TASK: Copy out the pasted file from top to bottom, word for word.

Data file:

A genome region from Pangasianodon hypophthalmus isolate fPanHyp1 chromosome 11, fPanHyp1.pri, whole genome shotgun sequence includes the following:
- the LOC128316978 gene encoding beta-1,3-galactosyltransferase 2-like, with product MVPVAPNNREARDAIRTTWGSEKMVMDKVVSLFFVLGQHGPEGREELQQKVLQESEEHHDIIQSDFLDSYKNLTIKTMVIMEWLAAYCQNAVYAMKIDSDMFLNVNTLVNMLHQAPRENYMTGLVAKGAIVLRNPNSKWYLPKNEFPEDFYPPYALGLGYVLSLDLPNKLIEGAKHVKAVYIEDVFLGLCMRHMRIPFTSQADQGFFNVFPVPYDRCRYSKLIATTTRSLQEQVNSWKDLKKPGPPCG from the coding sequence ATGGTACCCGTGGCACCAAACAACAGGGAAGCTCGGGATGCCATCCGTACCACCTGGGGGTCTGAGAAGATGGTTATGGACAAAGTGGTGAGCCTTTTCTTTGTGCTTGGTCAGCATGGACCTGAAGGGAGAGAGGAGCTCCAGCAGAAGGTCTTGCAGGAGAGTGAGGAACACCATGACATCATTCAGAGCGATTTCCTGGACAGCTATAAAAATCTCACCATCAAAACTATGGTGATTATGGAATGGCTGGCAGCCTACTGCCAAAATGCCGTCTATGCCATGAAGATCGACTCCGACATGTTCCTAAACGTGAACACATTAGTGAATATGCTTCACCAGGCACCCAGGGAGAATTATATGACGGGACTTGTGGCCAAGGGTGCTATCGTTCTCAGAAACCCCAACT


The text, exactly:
A genome region from Pangasianodon hypophthalmus isolate fPanHyp1 chromosome 11, fPanHyp1.pri, whole genome shotgun sequence includes the following:
- the LOC128316978 gene encoding beta-1,3-galactosyltransferase 2-like, with product MVPVAPNNREARDAIRTTWGSEKMVMDKVVSLFFVLGQHGPEGREELQQKVLQESEEHHDIIQSDFLDSYKNLTIKTMVIMEWLAAYCQNAVYAMKIDSDMFLNVNTLVNMLHQAPRENYMTGLVAKGAIVLRNPNSKWYLPKNEFPEDFYPPYALGLGYVLSLDLPNKLIEGAKHVKAVYIEDVFLGLCMRHMRIPFTSQADQGFFNVFPVPYDRCRYSKLIATTTRSLQEQVNSWKDLKKPGPPCG from the coding sequence ATGGTACCCGTGGCACCAAACAACAGGGAAGCTCGGGATGCCATCCGTACCACCTGGGGGTCTGAGAAGATGGTTATGGACAAAGTGGTGAGCCTTTTCTTTGTGCTTGGTCAGCATGGACCTGAAGGGAGAGAGGAGCTCCAGCAGAAGGTCTTGCAGGAGAGTGAGGAACACCATGACATCATTCAGAGCGATTTCCTGGACAGCTATAAAAATCTCACCATCAAAACTATGGTGATTATGGAATGGCTGGCAGCCTACTGCCAAAATGCCGTCTATGCCATGAAGATCGACTCCGACATGTTCCTAAACGTGAACACATTAGTGAATATGCTTCACCAGGCACCCAGGGAGAATTATATGACGGGACTTGTGGCCAAGGGTGCTATCGTTCTCAGAAACCCCAACT